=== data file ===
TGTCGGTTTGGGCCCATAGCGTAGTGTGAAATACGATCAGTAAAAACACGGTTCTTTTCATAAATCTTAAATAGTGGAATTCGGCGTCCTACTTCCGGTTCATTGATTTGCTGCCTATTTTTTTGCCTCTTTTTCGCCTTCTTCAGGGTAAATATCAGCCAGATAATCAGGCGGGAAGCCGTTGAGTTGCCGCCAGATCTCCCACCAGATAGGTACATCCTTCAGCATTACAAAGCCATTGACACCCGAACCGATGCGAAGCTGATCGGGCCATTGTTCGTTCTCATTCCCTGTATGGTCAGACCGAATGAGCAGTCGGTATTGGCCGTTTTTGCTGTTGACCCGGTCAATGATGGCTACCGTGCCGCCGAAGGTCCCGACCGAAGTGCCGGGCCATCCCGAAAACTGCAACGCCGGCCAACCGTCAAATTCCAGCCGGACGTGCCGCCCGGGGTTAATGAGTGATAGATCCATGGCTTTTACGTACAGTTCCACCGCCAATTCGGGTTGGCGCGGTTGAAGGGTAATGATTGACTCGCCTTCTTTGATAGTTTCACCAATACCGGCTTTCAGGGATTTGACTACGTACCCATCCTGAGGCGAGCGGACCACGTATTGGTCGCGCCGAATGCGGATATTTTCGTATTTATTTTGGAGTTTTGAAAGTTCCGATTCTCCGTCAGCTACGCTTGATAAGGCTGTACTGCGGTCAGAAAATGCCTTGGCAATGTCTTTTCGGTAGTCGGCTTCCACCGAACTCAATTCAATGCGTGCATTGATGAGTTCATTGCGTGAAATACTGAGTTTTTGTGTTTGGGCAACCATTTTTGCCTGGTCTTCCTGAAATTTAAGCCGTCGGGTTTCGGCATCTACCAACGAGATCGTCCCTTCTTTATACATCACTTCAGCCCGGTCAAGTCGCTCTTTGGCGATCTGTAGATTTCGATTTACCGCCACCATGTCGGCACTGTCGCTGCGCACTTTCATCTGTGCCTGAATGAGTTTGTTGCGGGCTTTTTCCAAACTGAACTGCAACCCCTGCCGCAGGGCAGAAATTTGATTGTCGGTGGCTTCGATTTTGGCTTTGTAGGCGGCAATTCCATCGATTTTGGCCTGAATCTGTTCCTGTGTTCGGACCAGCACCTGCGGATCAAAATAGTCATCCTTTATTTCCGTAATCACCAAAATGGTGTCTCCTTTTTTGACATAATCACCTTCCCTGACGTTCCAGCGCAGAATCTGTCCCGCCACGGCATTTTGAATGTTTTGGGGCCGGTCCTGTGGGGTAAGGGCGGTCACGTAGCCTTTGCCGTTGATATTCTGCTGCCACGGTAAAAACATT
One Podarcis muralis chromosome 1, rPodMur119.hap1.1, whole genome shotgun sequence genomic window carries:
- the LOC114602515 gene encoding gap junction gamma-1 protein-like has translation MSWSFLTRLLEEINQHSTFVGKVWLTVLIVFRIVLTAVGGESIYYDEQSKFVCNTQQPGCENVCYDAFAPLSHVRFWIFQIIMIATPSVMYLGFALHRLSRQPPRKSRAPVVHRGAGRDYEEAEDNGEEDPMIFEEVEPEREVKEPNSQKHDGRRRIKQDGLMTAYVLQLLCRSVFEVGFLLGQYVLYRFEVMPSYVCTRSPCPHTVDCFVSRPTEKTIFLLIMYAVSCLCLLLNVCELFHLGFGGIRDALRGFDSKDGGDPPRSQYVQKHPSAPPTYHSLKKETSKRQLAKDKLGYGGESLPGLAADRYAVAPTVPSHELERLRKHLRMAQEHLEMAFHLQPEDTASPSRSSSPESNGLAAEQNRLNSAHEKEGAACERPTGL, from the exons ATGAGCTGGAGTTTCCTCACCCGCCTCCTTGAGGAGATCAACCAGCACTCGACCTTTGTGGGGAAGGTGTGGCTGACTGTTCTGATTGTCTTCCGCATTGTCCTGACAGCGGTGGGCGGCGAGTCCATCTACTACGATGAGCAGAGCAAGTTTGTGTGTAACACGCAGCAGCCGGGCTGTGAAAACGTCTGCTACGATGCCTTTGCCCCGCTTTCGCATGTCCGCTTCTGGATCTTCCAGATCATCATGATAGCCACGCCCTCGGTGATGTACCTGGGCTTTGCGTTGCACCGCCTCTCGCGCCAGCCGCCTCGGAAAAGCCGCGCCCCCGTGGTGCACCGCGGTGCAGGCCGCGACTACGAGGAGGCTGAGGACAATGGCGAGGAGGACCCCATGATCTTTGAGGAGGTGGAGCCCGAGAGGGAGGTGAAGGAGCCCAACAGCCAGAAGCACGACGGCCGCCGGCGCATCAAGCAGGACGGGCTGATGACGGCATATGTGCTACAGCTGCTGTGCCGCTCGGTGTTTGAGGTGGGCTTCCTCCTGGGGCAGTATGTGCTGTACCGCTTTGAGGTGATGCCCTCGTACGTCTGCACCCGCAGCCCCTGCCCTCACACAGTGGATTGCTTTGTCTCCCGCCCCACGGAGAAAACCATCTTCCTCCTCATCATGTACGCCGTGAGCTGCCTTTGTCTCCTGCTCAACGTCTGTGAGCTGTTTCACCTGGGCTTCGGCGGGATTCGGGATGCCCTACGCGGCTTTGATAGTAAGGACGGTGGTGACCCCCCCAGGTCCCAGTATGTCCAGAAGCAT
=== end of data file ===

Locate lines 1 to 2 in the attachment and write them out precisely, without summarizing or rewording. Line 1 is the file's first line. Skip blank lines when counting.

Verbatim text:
TGTCGGTTTGGGCCCATAGCGTAGTGTGAAATACGATCAGTAAAAACACGGTTCTTTTCATAAATCTTAAATAGTGGAATTCGGCGTCCTACTTCCGGTTCATTGATTTGCTGCCTATTTTTTTGCCTCTTTTTCGCCTTCTTCAGGGTAAATATCAGCCAGATAATCAGGCGGGAAGCCGTTGAGTTGCCGCCAGATCTCCCACCAGATAGGTACATCCTTCAGCATTACAAAGCCATTGACACCCGAACCGATGCGAAGCTGATCGGGCCATTGTTCGTTCTCATTCCCTGTATGGTCAGACCGAATGAGCAGTCGGTATTGGCCGTTTTTGCTGTTGACCCGGTCAATGATGGCTACCGTGCCGCCGAAGGTCCCGACCGAAGTGCCGGGCCATCCCGAAAACTGCAACGCCGGCCAACCGTCAAATTCCAGCCGGACGTGCCGCCCGGGGTTAATGAGTGATAGATCCATGGCTTTTACGTACAGTTCCACCGCCAATTCGGGTTGGCGCGGTTGAAGGGTAATGATTGACTCGCCTTCTTTGATAGTTTCACCAATACCGGCTTTCAGGGATTTGACTACGTACCCATCCTGAGGCGAGCGGACCACGTATTGGTCGCGCCGAATGCGGATATTTTCGTATTTATTTTGGAGTTTTGAAAGTTCCGATTCTCCGTCAGCTACGCTTGATAAGGCTGTACTGCGGTCAGAAAATGCCTTGGCAATGTCTTTTCGGTAGTCGGCTTCCACCGAACTCAATTCAATGCGTGCATTGATGAGTTCATTGCGTGAAATACTGAGTTTTTGTGTTTGGGCAACCATTTTTGCCTGGTCTTCCTGAAATTTAAGCCGTCGGGTTTCGGCATCTACCAACGAGATCGTCCCTTCTTTATACATCACTTCAGCCCGGTCAAGTCGCTCTTTGGCGATCTGTAGATTTCGATTTACCGCCACCATGTCGGCACTGTCGCTGCGCACTTTCATCTGTGCCTGAATGAGTTTGTTGCGGGCTTTTTCCAAACTGAACTGCAACCCCTGCCGCAGGGCAGAAATTTGATTGTCGGTGGCTTCGATTTTGGCTTTGTAGGCGGCAATTCCATCGATTTTGGCCTGAATCTGTTCCTGTGTTCGGACCAGCACCTGCGGATCAAAATAGTCATCCTTTATTTCCGTAATCACCAAAATGGTGTCTCCTTTTTTGACATAATCACCTTCCCTGACGTTCCAGCGCAGAATCTGTCCCGCCACGGCATTTTGAATGTTTTGGGGCCGGTCCTGTGGGGTAAGGGCGGTCACGTAGCCTTTGCCGTTGATATTCTGCTGCCACGGTAAAAACATT
One Podarcis muralis chromosome 1, rPodMur119.hap1.1, whole genome shotgun sequence genomic window carries: